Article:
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Orientation

The vast Laikipia Plateau stretches from Mount Kenya in the east to the Great Rift Valley in the west; it encompasses a vast, diverse terrain of around 808,000 hectares (2 million acres) ranged more or less between the colonial-era frontier town of Nanyuki in the south and the remote wilderness town of Maralal in the north. The plains of Laikipia stretch from the Great Rift Valley to the escarpments descending down toward the Northern Frontier District. The region is largely comprised of enormous wildlife conservancies, huge cattle ranches, and community-owned lands -- many of these have been developed to receive visitors in small-scale tourist operations that offer high-end experiences intended to impact as little as possible on the environment.

Visitor Information

For the lowdown on anything and everything Laikipia-related, you can contact the Laikipia Wildlife Forum, based in Nanyuki, where it has an office at the tiny airport (tel./fax 020/216-6626; www.laikipia.org).

Getting There

By Air -- Because the majority of accommodations within the Laikipia region are in relatively remote camps and lodges, most visitors choose to fly, as chartered flights don't necessarily imply a considerable uptick in price. There are plenty of scheduled trips, too, with Nanyuki the most obvious regional gateway. There are several other scheduled touch-downs across the region, with short-hop light aircraft dropping and collecting passengers on demand. Scheduled flights to Nanyuki, as well as other airstrips around Laikipia, are operated by AirKenya (www.airkenya.com) and Safarilink (www.safarilink-kenya.com); these typically arrive in the morning and also connect Nanyuki with Lewa Downs and Loisaba (both popular jumping-off points in Laikipia), as well as the Samburu and Shaba reserves and the Masai Mara. The best charter companies are Tropic Air (www.tropicairkenya.com), for trips commencing at or destined for Nanyuki, and Boskovic Air Charters (www.boskovicaircharters.com), if you're departing from Nairobi. Both companies will transport you from destinations farther afield, but remember that charter flights are priced to account for both legs of a journey (even if you're not onboard, you'll pay for the "dead leg" of the trip). Note: If you are catching a scheduled flight, remember that you may need to factor in your ground transfer costs -- in some cases, this might add another $200 or even more to the cost of getting there (although the road transfer is typically charged per transfer rather than per person).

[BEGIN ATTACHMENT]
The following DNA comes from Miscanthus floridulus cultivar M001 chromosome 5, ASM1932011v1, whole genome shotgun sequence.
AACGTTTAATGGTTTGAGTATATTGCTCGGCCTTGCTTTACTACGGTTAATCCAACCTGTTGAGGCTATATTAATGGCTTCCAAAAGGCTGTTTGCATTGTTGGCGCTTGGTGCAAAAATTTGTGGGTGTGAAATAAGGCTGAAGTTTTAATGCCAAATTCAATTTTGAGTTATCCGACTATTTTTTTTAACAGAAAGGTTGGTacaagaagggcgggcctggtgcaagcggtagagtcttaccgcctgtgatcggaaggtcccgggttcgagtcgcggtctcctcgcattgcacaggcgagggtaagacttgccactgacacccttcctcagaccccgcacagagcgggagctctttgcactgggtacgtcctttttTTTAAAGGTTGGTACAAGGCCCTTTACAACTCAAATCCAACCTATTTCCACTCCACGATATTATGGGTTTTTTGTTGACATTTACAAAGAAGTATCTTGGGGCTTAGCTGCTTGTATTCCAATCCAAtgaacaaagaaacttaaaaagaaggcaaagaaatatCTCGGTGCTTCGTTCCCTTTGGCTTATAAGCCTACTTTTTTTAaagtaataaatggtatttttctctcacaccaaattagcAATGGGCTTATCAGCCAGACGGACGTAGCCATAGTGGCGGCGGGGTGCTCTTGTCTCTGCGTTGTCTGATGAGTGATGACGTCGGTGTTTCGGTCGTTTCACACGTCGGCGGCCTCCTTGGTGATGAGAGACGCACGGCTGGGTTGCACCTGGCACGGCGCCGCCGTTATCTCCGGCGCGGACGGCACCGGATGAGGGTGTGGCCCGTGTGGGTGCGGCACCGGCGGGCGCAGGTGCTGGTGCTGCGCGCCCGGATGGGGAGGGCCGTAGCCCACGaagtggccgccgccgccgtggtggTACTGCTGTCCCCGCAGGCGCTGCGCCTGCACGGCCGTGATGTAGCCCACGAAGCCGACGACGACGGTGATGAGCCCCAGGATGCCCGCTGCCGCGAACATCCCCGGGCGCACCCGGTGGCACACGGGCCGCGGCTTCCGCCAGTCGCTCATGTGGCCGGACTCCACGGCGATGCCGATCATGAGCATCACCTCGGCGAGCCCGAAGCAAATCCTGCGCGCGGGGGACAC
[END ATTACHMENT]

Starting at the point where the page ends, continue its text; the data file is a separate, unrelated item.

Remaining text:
By Road -- The road trip from Nairobi to Nanyuki (also a major hub for Mount Kenya) takes around 3 hours (although this is always quoted at about 2 hr.) without pit stops. From Nanyuki, some of the onward journeys to lodges and camps in the Laikipia are likely to fill up what's left of your day. Although getting to Lewa Conservancy is an additional 45 to 60 minutes from Nanyuki, it'll take a total of 6 hours on the (often-harrowing) road getting from Nairobi to Tassia on the Lekurruki Conservancy. Though overland travel may cut down on costs, it's most likely that you'll be thoroughly exhausted upon arrival; bear in mind that the quality of driving in Kenya is nerve-wracking, at best.

Getting Around

The great thing about game viewing in Laikipia is that once you've arrived, you don't need to plan, plot, or organize anything. You'll be asked what you want to do but shouldn't have to make any arrangements yourself. Roads within the conservancies are suitable only for 4X4s, but horses and camels are popular for alternative, leisurely exploration. All the lodges offer walking safaris, too, and some have mountain bikes and even quad bikes.

Out on the Range -- Borana is well known as a horseback-riding destination and has a stable of hardy breeds -- Ethiopian, Arab, and thoroughbred horses -- available for multiday safaris across the Laikipia wilderness. Some decent riding experience is essential, as you won't be dealing with pushover ponies here, and you'll spend long days out in the saddle (although horses especially bred for beginners are also available for shorter rides). You have a choice of fly-camping out in the bush at night (with decent, comfortable tents and hot-water showers, as well as three-course meals served around a camp fire) or returning to one of the luxe eco-lodges in the neighborhood; either way, you'll spend your days discovering a wonderfully untamed terrain where you'll encounter wildlife on a whole new level. To arrange your horse safari, inquire through Borana , or write to Michael and Nicky Dyer at ridingwild@borana.co.ke.

Park Fees

Daily conservancy fees vary from lodge to lodge, ranging from around $40 to $80 per adult. The good news is that this money -- unlike what you would have paid at the gates of state-run parks -- is more likely to go directly toward conserving the environment and enhancing its wildlife, not to mention contributing to the livelihood of local communities.

Note: This information was accurate when it was published, but can change without notice. Please be sure to confirm all rates and details directly with the companies in question before planning your trip.